Die regsrelevansie van owerspel: quo vadis?

Authors J Neethling, JM Potgieter

ISSN: 1996-2207
Affiliations: Affiliated with the University of the Free State; Affiliated with the University of South Africa
Source: Tydskrif vir die Suid-Afrikaanse Reg, Issue 1, 2019, p. 63 – 77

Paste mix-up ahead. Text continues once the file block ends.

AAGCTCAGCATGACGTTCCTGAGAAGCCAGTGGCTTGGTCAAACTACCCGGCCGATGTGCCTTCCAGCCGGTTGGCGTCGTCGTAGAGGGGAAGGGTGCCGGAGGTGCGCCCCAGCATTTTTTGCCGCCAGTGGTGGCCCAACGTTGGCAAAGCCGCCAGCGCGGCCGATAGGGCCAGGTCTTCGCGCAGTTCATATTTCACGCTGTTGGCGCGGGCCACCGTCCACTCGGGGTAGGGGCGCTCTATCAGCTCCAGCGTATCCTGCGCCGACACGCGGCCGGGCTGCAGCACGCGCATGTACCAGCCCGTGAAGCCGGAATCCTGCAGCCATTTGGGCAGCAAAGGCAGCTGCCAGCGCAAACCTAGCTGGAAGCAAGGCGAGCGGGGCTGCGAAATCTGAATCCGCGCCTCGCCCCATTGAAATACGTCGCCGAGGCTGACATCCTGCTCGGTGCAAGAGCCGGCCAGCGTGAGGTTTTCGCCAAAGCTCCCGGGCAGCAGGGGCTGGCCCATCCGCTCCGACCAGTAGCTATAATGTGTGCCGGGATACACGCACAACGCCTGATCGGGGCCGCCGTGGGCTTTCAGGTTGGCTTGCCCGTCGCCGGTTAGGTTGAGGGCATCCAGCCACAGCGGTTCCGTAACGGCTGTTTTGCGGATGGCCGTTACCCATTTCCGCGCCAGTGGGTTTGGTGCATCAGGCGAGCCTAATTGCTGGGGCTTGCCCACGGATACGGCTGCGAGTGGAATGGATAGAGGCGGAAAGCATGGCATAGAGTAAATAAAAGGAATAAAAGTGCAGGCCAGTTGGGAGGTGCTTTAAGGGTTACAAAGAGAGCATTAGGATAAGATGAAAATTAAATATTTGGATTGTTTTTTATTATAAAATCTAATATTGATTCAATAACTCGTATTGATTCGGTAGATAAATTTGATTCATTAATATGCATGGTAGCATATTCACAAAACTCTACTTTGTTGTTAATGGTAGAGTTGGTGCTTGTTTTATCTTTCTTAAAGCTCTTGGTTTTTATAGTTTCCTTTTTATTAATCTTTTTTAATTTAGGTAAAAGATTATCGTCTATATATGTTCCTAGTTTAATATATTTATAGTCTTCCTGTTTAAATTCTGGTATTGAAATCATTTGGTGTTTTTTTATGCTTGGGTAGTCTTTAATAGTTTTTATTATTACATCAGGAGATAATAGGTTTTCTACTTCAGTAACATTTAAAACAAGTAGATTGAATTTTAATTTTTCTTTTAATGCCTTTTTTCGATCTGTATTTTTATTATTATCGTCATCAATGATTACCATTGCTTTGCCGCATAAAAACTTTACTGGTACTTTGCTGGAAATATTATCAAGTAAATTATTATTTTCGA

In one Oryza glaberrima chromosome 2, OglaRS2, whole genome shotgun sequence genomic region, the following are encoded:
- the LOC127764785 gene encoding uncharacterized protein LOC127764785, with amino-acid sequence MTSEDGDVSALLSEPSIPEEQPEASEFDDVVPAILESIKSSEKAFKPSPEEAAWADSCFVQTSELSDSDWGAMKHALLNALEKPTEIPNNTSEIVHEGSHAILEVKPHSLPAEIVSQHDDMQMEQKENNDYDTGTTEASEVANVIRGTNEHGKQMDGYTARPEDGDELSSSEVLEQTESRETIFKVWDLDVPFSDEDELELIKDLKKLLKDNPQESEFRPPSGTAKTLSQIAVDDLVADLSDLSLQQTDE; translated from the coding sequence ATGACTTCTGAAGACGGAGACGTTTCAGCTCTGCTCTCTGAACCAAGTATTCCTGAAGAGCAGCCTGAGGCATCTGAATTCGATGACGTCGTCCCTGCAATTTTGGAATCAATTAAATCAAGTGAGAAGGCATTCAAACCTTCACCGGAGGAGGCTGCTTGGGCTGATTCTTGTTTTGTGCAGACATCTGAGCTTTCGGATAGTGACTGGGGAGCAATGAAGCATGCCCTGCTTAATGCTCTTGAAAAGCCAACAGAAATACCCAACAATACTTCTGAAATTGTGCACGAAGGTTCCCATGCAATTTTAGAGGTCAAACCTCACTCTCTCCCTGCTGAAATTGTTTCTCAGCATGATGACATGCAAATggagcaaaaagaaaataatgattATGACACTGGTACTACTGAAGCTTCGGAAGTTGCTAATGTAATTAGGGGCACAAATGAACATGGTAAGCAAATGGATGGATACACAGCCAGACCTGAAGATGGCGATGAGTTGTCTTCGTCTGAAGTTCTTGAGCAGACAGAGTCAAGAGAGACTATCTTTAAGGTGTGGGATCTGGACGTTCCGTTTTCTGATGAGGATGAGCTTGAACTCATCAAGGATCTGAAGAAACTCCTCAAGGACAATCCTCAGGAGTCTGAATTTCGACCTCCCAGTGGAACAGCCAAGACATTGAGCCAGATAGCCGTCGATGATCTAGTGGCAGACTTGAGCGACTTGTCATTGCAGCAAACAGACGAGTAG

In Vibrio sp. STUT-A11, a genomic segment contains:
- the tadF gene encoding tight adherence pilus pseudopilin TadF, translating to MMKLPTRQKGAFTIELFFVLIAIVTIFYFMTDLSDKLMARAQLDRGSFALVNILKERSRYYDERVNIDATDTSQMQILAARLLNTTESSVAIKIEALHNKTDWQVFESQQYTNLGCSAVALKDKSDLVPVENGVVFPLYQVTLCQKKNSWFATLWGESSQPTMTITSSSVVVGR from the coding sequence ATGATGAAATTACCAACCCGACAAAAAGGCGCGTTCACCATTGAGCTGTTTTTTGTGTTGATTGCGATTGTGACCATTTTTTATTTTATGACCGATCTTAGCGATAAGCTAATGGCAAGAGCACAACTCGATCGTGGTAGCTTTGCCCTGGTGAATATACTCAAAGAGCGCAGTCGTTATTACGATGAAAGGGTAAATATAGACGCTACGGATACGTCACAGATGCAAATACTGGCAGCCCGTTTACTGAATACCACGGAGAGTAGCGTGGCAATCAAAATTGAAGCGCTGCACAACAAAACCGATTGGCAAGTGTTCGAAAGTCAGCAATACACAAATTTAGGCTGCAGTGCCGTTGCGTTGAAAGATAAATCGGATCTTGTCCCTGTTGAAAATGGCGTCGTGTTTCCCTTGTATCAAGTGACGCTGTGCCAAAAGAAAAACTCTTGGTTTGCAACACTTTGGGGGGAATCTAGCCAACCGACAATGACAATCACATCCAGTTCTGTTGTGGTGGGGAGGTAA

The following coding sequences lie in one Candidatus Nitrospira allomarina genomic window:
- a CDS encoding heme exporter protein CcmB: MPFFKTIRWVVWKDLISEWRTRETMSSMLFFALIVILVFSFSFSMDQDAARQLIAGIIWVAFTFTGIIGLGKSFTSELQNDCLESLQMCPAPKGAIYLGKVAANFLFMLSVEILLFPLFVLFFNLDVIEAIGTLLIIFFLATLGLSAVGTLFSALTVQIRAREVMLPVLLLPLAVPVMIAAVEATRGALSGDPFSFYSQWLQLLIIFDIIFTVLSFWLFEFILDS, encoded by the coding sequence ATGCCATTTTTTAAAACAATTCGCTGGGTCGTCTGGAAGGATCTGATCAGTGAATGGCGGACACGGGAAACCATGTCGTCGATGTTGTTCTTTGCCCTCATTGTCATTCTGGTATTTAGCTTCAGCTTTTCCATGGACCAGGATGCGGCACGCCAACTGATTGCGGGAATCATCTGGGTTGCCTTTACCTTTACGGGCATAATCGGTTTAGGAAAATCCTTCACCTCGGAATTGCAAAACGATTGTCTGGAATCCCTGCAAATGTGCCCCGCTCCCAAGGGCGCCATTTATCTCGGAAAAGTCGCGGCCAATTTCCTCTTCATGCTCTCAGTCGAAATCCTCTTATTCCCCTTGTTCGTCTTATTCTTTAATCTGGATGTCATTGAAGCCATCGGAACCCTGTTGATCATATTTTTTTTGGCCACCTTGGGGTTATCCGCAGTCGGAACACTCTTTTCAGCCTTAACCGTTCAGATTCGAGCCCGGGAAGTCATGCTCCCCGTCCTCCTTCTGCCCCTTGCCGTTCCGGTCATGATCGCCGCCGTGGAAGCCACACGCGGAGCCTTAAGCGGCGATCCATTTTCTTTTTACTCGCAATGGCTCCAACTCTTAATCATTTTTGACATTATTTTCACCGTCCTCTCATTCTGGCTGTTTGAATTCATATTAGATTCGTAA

THE LEGAL RELEVANCE OF ADULTERY: QUO VADIS? At common law, adultery constituted an actionable iniuria against the innocent spouse. In RH v DE and DE v RH the supreme court of appeal and the constitutional court made a radical turnabout. On the basis that the court has a duty to develop the law in accordance with contemporary boni mores as delictual criterion for wrongfulness and the bill of rights, both courts came to the conclusion that, in the light of the boni mores, adultery can no longer be regarded as wrongful, and that it may accordingly no longer ground the actio iniuriarum. This conclusion is supported by the majority of South African writers and most Western countries. Some of the other reasons for this finding were found to be as follows: the origin of the action is archaic as the husband was considered to have some proprietary interest in his wife and, later, because of the view that both husband and wife were entitled to the sole use of each other’s body; it is a clear anomaly that the action is available against the third party only and not against the adulterous spouse; the action for adultery does not protect the institution of marriage and also does not have a deterrent effect against adultery; even though the innocent spouse’s feelings (of dignity) may be subjectively infringed by the adultery, a reasonable person would not be hurt by the adultery and it is therefore not wrongful; the hurt and harm brought about by the action (for example, for the children involved and the defendant) would far outweigh the advantage which the action may have for the innocent spouse; and the constitutional rights to freedom and security of the person, privacy and freedom of association of the adulterous spouse and the third party do not necessarily weigh less than the right to human dignity of the innocent spouse just because they have committed adultery. Nevertheless, adultery remains relevant where the circumstances surrounding the adultery were of such a nature that it may be regarded as an actionable iniuria. Thus, adultery-related conduct which is of an insulting nature or infringes the victim’s feelings, should in appropriate circumstances amount to the iniuriae insult and injury to feelings. Furthermore, an allegation that a person committed adultery, should in principle constitute actionable defamation. The action for pain and suffering should also remain available where the conduct relating to adultery causes, for example, emotional shock with accompanying psychological lesion. In addition, the innocent spouse should be able to institute a claim with the Aquilian action for patrimonial loss, such as expenses for the supervision of the household and children. Adultery also remains relevant for divorce law as it may still indicate that the marriage has broken down irretrievably and can be taken into account as a factor affecting the redistribution of assets and the forfeiture of patrimonial benefits. Finally, it is submitted that enticement (which is often accompanied with adultery) should be retained in our law as an independent cause of action. Although the legal condemnation of adultery has softened manifestly, marriage fidelity is still highly regarded on the basis of the community’s moral and religious convictions. Accordingly, marriage infidelity as a result of adultery is still condemned and considered blameworthy on such grounds. It is therefore understandable that adultery remains relevant in certain areas of the law as well, as pointed out in this contribution.